The Truth About NCRS
For those of you who like statistics, here's a report produced in 2001 predicting the effects of NCRS. The bit that interests me is here: "Assuming the effect of NCRS to be an increase of between 10% and 20%... a 10% increase in crime recording amounts to an additional 80,000 hours or 3333 days of police resource time." Let's be clear, this statistic is based only on the INPUTTING of crime - ie the time spent on the phone to the crime inputters. It takes no account of the extra investigation or prosections which will ensue.
A police officer works approximately 1920 hours per year, not allowing for overtime. Therefore the introduction of NCRS requires 40 extra police officers to do the same job. When the government boasted about all the extra police officers they have employed, they never boasted that 40 of them would be on the phone recording crime every hour of the day.
But I don't think these figures show the true picture. The fact is that a good half of these "extra 10%" crime reports will end up being investigated, because if they sit undetected they count as negative statistics for the force. Most will have suspects who could be arrested, because the type of crime that used to go unrecorded were the petty "he said/she said/he hit me/she stole from me" squabbles. Using the 107,000 extra estimated recorded crimes from the above report, and assuming that half of these have suspects to prosecute, it doesn't take long to realise that NCRS could result in as many as 530,000 extra police hours, and most will never result in a useful prosecution because they weren't useful crime reports to start with (for the breakdown in how long it takes to deal with a suspect, see Wasting Police Time). **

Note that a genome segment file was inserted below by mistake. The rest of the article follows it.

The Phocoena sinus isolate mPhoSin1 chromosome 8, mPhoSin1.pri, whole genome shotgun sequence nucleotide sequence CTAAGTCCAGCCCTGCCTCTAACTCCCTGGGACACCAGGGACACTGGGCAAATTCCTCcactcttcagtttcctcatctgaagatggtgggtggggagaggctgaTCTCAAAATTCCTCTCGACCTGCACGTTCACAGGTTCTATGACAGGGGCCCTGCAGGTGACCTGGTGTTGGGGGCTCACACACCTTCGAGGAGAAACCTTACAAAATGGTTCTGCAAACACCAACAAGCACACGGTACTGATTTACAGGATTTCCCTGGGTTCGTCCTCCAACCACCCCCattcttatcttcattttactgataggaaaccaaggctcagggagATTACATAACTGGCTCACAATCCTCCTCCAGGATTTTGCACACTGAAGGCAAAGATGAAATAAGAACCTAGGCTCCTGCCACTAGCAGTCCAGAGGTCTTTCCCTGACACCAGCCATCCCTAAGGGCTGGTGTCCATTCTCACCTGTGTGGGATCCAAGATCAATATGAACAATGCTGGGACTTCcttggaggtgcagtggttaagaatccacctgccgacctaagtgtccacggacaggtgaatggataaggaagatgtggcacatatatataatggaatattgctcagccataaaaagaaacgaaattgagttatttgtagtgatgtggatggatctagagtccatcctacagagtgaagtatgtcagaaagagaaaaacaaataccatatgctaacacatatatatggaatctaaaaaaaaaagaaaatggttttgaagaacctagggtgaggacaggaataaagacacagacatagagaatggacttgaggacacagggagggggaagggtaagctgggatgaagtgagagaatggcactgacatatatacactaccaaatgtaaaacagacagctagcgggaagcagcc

My question is, if the government knew this in 2001 before NCRS swept the nation, where are the extra 300 police officers needed to cover the impact of NCRS, let alone the hundreds more required to do actual police work?
'Diary of an On-Call Girl' is available in all good bookstores and online.
** If you're wondering where my estimate of hours has come from, I have used my own team as a sample and worked out how many offences we are investigating that we would not have investigated pre-NCRS, and half of these have required an arrest or prosecution. Here's the breakdown:
Between five of us (yes, my team has dwindled somewhat since the book), we have the following ongoing investigations:
- 7 burglaries
- 6 assaults
- 2 harassments
- 9 thefts
- 1 drugs offence
- 1 racist incident
- 1 perverting the course of justice
- 3 dog bites
I've applied these figures conservatively (halved them) to produce the estimate of 530,000 hours nationwide. Yes, it's just a snapshot of one week, but I reckon you could pick any week at random on any team in any town in any force, and the figures would be similar.